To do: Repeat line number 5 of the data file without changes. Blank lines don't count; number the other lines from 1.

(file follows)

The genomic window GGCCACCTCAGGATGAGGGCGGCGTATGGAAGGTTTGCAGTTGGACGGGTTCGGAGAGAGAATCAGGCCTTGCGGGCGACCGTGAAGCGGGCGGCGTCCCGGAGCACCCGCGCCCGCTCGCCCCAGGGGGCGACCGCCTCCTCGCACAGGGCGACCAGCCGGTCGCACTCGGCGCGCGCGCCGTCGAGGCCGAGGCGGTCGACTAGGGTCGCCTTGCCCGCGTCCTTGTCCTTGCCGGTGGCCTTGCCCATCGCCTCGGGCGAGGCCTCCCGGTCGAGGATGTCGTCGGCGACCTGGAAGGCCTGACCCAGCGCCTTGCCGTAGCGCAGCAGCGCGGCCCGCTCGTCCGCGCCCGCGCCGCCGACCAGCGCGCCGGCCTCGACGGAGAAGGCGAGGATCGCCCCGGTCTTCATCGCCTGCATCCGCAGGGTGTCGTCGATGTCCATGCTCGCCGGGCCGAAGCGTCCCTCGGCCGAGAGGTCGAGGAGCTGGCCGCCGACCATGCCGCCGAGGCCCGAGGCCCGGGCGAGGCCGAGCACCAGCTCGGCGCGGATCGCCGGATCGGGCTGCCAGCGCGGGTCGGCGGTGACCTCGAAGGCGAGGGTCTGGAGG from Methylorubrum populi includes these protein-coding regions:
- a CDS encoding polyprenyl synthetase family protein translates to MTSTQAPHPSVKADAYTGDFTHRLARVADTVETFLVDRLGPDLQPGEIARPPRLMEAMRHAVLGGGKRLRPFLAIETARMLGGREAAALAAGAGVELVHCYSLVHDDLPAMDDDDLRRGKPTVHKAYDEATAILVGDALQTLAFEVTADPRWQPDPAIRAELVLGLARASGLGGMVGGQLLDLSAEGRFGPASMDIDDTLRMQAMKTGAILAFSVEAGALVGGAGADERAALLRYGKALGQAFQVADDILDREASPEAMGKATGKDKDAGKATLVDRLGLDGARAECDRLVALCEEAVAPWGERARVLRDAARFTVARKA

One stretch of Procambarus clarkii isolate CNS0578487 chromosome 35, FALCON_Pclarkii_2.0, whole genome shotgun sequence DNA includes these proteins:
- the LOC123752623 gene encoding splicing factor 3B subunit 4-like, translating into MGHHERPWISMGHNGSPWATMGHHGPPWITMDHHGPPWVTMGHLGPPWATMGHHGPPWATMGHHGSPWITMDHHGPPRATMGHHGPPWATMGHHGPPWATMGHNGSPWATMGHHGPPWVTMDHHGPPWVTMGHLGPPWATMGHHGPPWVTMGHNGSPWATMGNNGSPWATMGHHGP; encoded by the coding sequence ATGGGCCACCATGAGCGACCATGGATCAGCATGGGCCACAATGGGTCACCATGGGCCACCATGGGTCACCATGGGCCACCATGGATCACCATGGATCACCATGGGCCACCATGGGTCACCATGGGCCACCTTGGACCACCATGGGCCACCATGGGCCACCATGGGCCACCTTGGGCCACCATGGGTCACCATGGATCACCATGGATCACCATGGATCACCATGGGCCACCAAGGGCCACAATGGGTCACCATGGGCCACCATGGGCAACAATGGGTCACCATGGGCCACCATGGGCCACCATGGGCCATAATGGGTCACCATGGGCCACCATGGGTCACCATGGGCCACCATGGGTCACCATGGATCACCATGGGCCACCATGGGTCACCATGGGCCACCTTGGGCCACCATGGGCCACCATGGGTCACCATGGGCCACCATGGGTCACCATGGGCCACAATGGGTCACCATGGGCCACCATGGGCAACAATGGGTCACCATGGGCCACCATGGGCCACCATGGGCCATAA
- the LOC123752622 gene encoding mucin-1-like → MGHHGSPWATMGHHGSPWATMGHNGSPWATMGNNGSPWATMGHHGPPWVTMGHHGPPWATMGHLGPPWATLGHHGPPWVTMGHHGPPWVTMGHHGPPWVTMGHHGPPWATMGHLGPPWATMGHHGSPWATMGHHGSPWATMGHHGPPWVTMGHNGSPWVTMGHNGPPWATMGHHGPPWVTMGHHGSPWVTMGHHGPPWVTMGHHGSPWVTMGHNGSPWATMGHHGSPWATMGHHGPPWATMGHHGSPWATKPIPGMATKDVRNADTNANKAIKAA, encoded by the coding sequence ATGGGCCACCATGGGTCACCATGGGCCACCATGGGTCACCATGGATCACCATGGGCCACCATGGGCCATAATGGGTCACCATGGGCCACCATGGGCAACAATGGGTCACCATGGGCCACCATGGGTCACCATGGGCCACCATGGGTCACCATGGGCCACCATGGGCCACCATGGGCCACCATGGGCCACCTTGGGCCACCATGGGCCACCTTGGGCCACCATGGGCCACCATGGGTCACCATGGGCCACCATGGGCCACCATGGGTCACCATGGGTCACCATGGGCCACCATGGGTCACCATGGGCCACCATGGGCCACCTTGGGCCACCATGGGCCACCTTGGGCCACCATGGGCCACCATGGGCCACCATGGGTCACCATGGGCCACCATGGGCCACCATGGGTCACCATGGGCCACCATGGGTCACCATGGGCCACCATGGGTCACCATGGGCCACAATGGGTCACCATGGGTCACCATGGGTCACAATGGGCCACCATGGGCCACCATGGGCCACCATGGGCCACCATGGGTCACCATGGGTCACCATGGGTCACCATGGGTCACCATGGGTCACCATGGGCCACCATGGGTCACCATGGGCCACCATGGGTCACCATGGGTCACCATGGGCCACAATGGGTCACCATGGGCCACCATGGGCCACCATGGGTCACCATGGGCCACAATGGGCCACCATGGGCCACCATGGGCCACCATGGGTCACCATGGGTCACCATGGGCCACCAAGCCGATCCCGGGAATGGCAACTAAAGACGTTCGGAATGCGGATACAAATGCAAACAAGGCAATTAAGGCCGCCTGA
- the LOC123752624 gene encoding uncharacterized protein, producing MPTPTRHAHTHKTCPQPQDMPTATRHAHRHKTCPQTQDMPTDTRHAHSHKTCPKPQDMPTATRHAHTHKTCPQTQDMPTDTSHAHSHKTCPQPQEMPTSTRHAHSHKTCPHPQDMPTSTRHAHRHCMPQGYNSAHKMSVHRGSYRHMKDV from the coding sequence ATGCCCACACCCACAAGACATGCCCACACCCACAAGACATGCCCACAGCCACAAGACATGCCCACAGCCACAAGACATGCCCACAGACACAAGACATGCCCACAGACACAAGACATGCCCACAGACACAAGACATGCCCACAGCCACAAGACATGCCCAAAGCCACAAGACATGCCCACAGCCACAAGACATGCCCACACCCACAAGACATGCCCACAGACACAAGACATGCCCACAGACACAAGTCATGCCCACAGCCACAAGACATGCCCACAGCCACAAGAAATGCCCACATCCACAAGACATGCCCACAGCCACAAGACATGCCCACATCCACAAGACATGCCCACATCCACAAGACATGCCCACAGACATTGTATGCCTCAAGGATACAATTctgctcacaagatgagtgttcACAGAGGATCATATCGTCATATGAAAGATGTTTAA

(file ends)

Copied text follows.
- the LOC123752622 gene encoding mucin-1-like → MGHHGSPWATMGHHGSPWATMGHNGSPWATMGNNGSPWATMGHHGPPWVTMGHHGPPWATMGHLGPPWATLGHHGPPWVTMGHHGPPWVTMGHHGPPWVTMGHHGPPWATMGHLGPPWATMGHHGSPWATMGHHGSPWATMGHHGPPWVTMGHNGSPWVTMGHNGPPWATMGHHGPPWVTMGHHGSPWVTMGHHGPPWVTMGHHGSPWVTMGHNGSPWATMGHHGSPWATMGHHGPPWATMGHHGSPWATKPIPGMATKDVRNADTNANKAIKAA, encoded by the coding sequence ATGGGCCACCATGGGTCACCATGGGCCACCATGGGTCACCATGGATCACCATGGGCCACCATGGGCCATAATGGGTCACCATGGGCCACCATGGGCAACAATGGGTCACCATGGGCCACCATGGGTCACCATGGGCCACCATGGGTCACCATGGGCCACCATGGGCCACCATGGGCCACCATGGGCCACCTTGGGCCACCATGGGCCACCTTGGGCCACCATGGGCCACCATGGGTCACCATGGGCCACCATGGGCCACCATGGGTCACCATGGGTCACCATGGGCCACCATGGGTCACCATGGGCCACCATGGGCCACCTTGGGCCACCATGGGCCACCTTGGGCCACCATGGGCCACCATGGGCCACCATGGGTCACCATGGGCCACCATGGGCCACCATGGGTCACCATGGGCCACCATGGGTCACCATGGGCCACCATGGGTCACCATGGGCCACAATGGGTCACCATGGGTCACCATGGGTCACAATGGGCCACCATGGGCCACCATGGGCCACCATGGGCCACCATGGGTCACCATGGGTCACCATGGGTCACCATGGGTCACCATGGGTCACCATGGGCCACCATGGGTCACCATGGGCCACCATGGGTCACCATGGGTCACCATGGGCCACAATGGGTCACCATGGGCCACCATGGGCCACCATGGGTCACCATGGGCCACAATGGGCCACCATGGGCCACCATGGGCCACCATGGGTCACCATGGGTCACCATGGGCCACCAAGCCGATCCCGGGAATGGCAACTAAAGACGTTCGGAATGCGGATACAAATGCAAACAAGGCAATTAAGGCCGCCTGA